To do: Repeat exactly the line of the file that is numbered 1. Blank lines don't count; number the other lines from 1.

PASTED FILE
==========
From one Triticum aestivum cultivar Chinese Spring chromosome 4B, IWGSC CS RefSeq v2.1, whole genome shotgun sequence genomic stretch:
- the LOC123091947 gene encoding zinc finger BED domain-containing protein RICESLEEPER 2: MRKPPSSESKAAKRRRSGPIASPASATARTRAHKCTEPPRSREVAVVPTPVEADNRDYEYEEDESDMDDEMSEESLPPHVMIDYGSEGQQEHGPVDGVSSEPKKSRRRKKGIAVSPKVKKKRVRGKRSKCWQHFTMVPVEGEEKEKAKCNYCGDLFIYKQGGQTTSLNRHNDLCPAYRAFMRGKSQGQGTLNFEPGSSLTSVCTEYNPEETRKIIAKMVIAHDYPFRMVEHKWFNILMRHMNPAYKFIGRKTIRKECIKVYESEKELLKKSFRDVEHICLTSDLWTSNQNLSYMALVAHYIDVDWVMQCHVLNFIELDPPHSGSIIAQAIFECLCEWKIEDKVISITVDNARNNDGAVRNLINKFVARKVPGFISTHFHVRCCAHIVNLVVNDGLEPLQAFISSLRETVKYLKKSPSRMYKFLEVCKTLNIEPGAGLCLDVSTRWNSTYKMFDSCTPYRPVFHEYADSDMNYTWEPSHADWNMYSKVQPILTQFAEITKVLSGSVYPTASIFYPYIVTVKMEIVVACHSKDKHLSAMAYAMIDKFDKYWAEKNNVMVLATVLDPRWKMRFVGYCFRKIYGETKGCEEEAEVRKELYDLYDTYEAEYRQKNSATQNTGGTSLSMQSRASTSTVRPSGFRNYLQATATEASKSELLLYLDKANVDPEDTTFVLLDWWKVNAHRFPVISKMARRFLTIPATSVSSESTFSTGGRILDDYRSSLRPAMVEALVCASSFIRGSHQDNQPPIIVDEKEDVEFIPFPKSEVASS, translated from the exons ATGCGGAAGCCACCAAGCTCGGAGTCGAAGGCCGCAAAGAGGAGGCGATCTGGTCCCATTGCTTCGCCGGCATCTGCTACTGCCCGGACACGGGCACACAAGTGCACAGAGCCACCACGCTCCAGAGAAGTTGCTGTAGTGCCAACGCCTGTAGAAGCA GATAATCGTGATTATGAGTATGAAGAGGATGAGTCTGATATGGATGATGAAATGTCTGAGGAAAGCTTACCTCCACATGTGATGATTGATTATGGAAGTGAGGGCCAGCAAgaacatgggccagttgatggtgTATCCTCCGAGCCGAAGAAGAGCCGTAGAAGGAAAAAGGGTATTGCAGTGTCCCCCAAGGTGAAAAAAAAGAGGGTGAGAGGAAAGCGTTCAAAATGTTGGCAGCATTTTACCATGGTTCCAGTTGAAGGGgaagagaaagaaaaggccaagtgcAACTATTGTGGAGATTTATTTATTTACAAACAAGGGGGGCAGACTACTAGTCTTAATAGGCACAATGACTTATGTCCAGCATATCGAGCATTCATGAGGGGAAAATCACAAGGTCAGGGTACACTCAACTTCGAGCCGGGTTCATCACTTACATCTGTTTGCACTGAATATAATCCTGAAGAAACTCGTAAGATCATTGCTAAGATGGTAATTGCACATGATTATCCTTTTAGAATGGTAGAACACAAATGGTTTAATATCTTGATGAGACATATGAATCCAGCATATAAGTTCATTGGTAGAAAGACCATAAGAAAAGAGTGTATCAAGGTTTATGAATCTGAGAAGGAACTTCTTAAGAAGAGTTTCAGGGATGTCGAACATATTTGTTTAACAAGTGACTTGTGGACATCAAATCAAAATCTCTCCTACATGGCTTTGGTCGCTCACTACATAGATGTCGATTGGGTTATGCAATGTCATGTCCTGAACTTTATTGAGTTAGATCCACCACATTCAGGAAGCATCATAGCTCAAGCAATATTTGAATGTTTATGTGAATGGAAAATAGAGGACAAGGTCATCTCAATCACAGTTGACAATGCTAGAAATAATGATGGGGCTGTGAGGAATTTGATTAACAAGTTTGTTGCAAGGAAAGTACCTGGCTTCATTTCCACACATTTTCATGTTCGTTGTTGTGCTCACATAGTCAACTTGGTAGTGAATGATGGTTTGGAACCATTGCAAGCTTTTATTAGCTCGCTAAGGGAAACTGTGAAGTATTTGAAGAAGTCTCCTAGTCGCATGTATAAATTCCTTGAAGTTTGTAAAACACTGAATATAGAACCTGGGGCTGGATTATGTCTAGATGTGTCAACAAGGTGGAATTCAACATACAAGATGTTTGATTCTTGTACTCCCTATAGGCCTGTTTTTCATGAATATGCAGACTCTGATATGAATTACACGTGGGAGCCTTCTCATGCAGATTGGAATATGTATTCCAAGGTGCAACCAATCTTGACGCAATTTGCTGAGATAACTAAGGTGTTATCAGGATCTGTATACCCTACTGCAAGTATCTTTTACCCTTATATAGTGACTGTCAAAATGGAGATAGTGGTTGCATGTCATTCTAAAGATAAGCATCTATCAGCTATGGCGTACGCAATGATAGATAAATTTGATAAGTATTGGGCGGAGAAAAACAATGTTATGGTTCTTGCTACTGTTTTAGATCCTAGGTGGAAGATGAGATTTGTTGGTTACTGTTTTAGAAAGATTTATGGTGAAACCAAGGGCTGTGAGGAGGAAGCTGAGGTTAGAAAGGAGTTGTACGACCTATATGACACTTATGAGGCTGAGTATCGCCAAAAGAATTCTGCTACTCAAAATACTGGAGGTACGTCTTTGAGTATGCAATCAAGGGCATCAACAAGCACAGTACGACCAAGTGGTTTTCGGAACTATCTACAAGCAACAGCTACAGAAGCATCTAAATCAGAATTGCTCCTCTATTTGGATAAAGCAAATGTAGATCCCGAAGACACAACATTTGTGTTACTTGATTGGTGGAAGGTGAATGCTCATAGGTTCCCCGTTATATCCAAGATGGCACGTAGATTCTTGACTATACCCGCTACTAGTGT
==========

From one Triticum aestivum cultivar Chinese Spring chromosome 4B, IWGSC CS RefSeq v2.1, whole genome shotgun sequence genomic stretch: